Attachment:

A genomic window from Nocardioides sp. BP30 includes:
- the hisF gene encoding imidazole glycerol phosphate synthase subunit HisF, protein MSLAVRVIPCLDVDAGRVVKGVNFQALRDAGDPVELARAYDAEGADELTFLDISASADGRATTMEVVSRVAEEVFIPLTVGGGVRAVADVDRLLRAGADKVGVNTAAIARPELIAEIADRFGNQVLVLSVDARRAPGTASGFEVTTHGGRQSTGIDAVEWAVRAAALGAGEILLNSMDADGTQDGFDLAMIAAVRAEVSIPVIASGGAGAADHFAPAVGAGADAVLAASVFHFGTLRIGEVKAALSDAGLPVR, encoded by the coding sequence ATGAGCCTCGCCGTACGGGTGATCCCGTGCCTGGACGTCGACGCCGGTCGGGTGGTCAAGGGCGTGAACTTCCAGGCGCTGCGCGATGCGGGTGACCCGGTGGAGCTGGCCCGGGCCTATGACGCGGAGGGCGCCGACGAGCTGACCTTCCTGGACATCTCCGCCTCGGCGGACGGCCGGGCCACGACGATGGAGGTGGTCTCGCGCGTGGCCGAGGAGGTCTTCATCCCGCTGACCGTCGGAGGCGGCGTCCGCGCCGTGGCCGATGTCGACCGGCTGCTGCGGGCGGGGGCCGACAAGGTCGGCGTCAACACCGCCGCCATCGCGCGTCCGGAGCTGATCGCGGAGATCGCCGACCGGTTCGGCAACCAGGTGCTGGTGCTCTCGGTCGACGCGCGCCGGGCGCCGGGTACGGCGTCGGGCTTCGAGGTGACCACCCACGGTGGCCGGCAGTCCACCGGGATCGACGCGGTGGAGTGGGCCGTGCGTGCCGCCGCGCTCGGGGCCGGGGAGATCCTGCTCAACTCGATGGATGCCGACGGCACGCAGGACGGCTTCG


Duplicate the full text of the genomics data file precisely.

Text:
A genomic window from Nocardioides sp. BP30 includes:
- the hisF gene encoding imidazole glycerol phosphate synthase subunit HisF, protein MSLAVRVIPCLDVDAGRVVKGVNFQALRDAGDPVELARAYDAEGADELTFLDISASADGRATTMEVVSRVAEEVFIPLTVGGGVRAVADVDRLLRAGADKVGVNTAAIARPELIAEIADRFGNQVLVLSVDARRAPGTASGFEVTTHGGRQSTGIDAVEWAVRAAALGAGEILLNSMDADGTQDGFDLAMIAAVRAEVSIPVIASGGAGAADHFAPAVGAGADAVLAASVFHFGTLRIGEVKAALSDAGLPVR, encoded by the coding sequence ATGAGCCTCGCCGTACGGGTGATCCCGTGCCTGGACGTCGACGCCGGTCGGGTGGTCAAGGGCGTGAACTTCCAGGCGCTGCGCGATGCGGGTGACCCGGTGGAGCTGGCCCGGGCCTATGACGCGGAGGGCGCCGACGAGCTGACCTTCCTGGACATCTCCGCCTCGGCGGACGGCCGGGCCACGACGATGGAGGTGGTCTCGCGCGTGGCCGAGGAGGTCTTCATCCCGCTGACCGTCGGAGGCGGCGTCCGCGCCGTGGCCGATGTCGACCGGCTGCTGCGGGCGGGGGCCGACAAGGTCGGCGTCAACACCGCCGCCATCGCGCGTCCGGAGCTGATCGCGGAGATCGCCGACCGGTTCGGCAACCAGGTGCTGGTGCTCTCGGTCGACGCGCGCCGGGCGCCGGGTACGGCGTCGGGCTTCGAGGTGACCACCCACGGTGGCCGGCAGTCCACCGGGATCGACGCGGTGGAGTGGGCCGTGCGTGCCGCCGCGCTCGGGGCCGGGGAGATCCTGCTCAACTCGATGGATGCCGACGGCACGCAGGACGGCTTCG